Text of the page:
"And then when I came back home for a weekend you were stuck in the office the whole time instead of giving me some attention."

"But you picked my deadline week to come home! I was up to my tits with the big project."

"Too up to your tits to hang out with the wife you haven't seen for six months?"

"Well it was a very big project."

"Oh fuck that. You didn't care and you don't care. You're only here now because you feel you ought to, not because you give a shit."

She was starting to cry now.

"You already said that."

"That's because it's true!"

Her raised voice was attracting the attention of the café's other patrons now.

"I do care. I wouldn't have come here if I didn't."

"Oh don't give me that, you're just trying to feel like you're the good guy in this whole stupid story."

She was quite upset now. Chris was starting to reply when he felt a hand descend firmly onto his shoulder. A voice behind him spoke.

"I think you're upsetting Deirdre. You should go."

Before he could turn around he saw Deirdre looking behind him.

"Oh for fuck's sake Gyorgy, I can handle this."

"Gyorgy? Gyorgy?" said Chris, standing up and turning around to face the man standing behind him. He was tall, taller than Chris, tanned, with hair cut short at the front but visibly flowing behind him. He had the physique of someone who clearly liked to work out. Chris was more of a lover than a fighter (and not much of a lover, he had to admit), but even if he had been in the mood for fisticuffs there was no way he was going to get into a suicidal ruck with this pumped Adonis. Still, that would not stop him trading a few childish insults. "So this is your new man," he said to Deirdre. "And his name is Gyorgy. What kind of stupid made up Greek name is that?"

"Who said I was Greek?" said Gyorgy. "I am from -"

"Leave it Gyorgy," said Deirdre, "I can handle this. I don't need you to fight my battles for me."

Gyorgy looked hurt. "Are you sure? It looked to me like he was upsetting you."

"Stop patronising my wife!" said Chris.

"Your wife, my lover," said Gyorgy, with a look of insufferable smugness on his face. It was all Chris could do not to swing at his stupid face.

"Oh shut up the two of you!" shouted Deirdre. "I never want to see either of you idiots again." Before they knew what she was doing she had thrown some money down on the table to cover the cost of her coffee and stormed off.

Gyorgy looked at Chris with a strange mixture of rage, astonishment and pathetic misery. For a brief moment Chris thought that he was about to have his face punched in but then Gyorgy ran after Deirdre.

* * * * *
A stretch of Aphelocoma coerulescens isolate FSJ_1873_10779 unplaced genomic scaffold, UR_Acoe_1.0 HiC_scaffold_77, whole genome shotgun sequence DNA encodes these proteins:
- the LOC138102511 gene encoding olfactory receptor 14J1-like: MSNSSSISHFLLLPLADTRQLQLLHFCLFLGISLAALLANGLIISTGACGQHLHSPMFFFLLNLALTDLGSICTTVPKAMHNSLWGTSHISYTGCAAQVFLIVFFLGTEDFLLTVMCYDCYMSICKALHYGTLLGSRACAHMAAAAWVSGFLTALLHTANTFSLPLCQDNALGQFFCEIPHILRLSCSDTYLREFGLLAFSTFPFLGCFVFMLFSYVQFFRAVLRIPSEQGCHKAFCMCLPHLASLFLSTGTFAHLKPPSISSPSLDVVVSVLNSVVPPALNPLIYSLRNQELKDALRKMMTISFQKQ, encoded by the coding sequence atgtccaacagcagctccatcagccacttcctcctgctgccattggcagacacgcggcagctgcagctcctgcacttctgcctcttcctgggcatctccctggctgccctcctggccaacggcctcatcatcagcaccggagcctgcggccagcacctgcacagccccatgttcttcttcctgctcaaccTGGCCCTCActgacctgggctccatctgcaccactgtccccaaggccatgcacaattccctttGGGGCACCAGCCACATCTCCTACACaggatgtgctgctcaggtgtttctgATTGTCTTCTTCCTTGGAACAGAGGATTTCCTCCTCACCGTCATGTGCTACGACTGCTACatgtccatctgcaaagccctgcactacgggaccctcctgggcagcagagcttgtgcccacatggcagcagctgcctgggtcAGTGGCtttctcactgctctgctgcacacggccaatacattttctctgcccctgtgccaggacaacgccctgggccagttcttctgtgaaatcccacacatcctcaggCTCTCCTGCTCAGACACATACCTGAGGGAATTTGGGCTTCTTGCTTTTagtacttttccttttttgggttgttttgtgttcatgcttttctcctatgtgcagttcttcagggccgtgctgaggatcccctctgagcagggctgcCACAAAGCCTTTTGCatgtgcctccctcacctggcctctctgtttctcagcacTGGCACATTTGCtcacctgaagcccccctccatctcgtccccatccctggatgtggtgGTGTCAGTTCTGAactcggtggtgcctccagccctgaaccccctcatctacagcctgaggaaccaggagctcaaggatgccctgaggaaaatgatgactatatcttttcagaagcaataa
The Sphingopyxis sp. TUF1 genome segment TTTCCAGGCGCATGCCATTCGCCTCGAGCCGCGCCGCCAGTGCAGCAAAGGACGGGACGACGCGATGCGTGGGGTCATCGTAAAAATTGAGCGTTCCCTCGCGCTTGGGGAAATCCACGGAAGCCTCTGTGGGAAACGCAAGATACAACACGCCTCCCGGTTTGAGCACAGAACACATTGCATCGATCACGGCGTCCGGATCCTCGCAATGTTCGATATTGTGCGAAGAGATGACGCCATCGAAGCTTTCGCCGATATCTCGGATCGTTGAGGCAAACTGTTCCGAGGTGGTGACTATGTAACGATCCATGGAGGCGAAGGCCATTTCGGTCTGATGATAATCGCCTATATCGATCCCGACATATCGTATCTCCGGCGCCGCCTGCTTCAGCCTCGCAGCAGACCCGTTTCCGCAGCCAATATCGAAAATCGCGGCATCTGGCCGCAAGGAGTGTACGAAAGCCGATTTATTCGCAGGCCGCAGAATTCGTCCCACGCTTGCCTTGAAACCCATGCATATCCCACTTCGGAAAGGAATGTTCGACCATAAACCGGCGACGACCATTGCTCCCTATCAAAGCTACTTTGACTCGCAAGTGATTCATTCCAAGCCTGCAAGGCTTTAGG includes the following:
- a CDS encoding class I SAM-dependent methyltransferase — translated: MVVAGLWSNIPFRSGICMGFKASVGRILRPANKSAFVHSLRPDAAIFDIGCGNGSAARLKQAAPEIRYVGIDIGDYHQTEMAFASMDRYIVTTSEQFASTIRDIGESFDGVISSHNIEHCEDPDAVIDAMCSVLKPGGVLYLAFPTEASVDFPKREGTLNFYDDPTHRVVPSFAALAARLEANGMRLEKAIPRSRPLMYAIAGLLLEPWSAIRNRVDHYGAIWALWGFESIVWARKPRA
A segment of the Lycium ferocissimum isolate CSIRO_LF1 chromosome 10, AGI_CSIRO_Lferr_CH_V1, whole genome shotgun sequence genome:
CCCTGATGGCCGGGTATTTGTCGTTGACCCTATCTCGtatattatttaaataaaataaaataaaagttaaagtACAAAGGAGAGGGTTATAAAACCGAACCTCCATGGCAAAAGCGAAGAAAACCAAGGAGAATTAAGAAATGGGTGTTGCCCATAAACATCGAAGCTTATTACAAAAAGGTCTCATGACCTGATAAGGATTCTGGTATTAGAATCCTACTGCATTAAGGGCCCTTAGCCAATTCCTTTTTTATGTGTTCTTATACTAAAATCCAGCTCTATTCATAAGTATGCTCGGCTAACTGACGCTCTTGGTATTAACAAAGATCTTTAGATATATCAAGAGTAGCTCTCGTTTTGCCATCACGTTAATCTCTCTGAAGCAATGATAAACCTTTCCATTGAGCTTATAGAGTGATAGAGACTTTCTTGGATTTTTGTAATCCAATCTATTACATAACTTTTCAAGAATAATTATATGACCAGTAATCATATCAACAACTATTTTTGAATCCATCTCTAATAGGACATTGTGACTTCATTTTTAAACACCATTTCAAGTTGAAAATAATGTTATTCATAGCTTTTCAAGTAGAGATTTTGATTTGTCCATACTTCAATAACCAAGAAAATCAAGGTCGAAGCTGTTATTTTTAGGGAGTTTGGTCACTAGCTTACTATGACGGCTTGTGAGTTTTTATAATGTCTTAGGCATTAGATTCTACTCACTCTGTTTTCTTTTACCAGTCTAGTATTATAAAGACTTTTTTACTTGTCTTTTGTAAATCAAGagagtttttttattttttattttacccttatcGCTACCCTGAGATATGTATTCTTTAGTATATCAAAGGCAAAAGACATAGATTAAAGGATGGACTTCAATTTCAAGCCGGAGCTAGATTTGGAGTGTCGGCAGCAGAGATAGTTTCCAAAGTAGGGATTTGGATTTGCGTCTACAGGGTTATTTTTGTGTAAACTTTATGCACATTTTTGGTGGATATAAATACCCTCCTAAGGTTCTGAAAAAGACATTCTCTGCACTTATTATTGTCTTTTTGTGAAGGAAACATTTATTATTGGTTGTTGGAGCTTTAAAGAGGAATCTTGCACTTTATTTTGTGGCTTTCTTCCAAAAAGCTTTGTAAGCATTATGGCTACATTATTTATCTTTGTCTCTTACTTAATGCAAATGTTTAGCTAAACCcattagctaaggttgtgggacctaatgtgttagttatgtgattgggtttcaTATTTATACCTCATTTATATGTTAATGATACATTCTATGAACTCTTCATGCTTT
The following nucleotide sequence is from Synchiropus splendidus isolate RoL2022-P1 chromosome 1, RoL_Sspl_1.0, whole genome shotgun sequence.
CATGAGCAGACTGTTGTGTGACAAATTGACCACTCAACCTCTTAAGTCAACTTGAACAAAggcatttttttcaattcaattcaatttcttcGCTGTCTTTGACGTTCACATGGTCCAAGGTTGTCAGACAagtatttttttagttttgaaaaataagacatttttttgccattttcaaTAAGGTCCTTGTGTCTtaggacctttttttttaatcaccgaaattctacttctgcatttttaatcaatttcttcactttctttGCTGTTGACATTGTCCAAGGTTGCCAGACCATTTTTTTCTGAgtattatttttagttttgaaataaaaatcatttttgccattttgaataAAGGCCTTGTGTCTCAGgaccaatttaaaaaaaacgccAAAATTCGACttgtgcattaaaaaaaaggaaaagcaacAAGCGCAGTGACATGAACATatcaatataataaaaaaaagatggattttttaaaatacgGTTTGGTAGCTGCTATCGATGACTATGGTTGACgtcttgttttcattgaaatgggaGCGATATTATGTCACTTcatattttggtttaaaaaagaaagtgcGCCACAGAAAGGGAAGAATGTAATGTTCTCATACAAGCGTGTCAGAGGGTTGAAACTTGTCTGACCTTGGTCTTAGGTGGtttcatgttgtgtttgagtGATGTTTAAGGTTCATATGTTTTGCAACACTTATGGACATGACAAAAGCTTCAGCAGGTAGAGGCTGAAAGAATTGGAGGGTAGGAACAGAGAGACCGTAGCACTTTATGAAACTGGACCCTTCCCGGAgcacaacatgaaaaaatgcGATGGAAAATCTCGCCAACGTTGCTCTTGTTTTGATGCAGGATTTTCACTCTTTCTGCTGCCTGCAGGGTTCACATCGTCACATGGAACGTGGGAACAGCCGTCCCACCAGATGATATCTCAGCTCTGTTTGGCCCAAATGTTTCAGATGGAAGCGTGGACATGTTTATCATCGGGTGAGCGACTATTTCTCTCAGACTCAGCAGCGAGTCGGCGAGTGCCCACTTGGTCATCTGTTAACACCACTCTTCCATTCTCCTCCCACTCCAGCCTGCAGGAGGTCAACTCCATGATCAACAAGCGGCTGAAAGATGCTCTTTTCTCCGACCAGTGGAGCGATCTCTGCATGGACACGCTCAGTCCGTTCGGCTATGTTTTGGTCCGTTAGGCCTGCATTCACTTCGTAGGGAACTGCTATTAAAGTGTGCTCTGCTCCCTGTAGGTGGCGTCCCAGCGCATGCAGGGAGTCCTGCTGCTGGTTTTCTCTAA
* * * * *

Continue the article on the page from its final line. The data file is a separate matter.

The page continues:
"Baby, please, come back! Hunky's sorry!"

Chris decided to leave them to it, heading off on the opposite direction. He felt drained now. His attempted reconciliation with Deirdre had proved even more of a disaster than he had expected. Her remarks had cut him to the quick, as was always the case when she said harsh things to him. He found it hard not to conclude that she had read him like a book, that he was an unfeeling monster only going through the motions of pretending to care about their marriage.

So now what? He could kill time and then go to the Bar Apollo to hand the memory stick over to Costas. Then he would have done everything he had to and could slink back to Ireland, assuming he was not murdered first. But he felt deflated by his encounter with Deirdre and in need of self-validation. He knew what that meant and took out his wallet, in which he had secreted the note with Lotte's phone number. He rang her there and then on his mobile, asking if she wanted to meet for a drink or food later. It turned out that she did. So they found themselves meeting at a small restaurant for dinner.

"So," said Lotte. "How are things with you?"

"Well, I met my wife."

"And how was that?"

"Not great. It's over between us. Completely. No chance at all of us ever getting back together again. And I knew it all along. I only came here because I thought I ought to. I never thought there was any chance of getting back together again."

"Oh you look so sad."

Lotte was stating the obvious but her voice communicated such concern that Chris could not be moved. He did not want to completely wallow in self-pity, so he changed the subject by asking her what she had been doing in Athens.

"I have been a busy tourist," she replied. "I was at the big archaeological museum, which is up beyond that roundabout where we got the metro. It is very impressive, but not in a nice part of town. And yet there are so many things in the museum, so many beautiful things. You should go there Chris."

"I should."

"And then I went to the Acropolis."

They compared notes on their Acropolis visits. Perhaps they were minded to agree with each other on things, but it was remarkable how similar their views of that great monument were.

After dinner Chris was onto a third beer and he started being maudlin again.

"Five years we were married. Five years. And it's all over now. I can't believe she's left me like that."

"Oh Chris, you are so sad."

"I am sad. My heart is broken." He felt a bit ridiculous saying it.

"She is still there in your heart."

"I suppose she is."

"Perhaps what you need is for someone to help you get her out of your heart."

"Help? How?"

Lotte smiled a wicked smile. "I think I know a way."

He caught her drift. They paid the bill and went back to her hotel, which was nearby and, Chris noted, considerably nicer than the one he was staying in. They kissed in the lift up to her room, and then embraced more fully once they had shut the door behind them. They went at quickly, just about leaving enough time to put on a condom, that they did not properly undress. Their outer clothing tangled around their flailing limbs, like they were animals caught in a trap.

"Jesus Christ," said Chris when it was over.

Then they undressed and got into bed and soon they were at it again. Afterwards Chris held Lotte in his arms.

"Holiday romance, it is good," she murmured.

"Good for you, for me the end of my marriage," said Chris. Post coital mopiness with a slight undercurrent of whininess had descended upon him. He turned away from her.

"Oh poor Chris, don't think of silly wife. She is fool for leaving you. Poor silly Chris." She turned around and kissed the back of his neck, before starting to nibble at his ear. One thing led to another and soon they were engaging in a sensational third round of lovemaking, after which they both fell into an exhausted sleep.


The story continues

No comments:

Post a Comment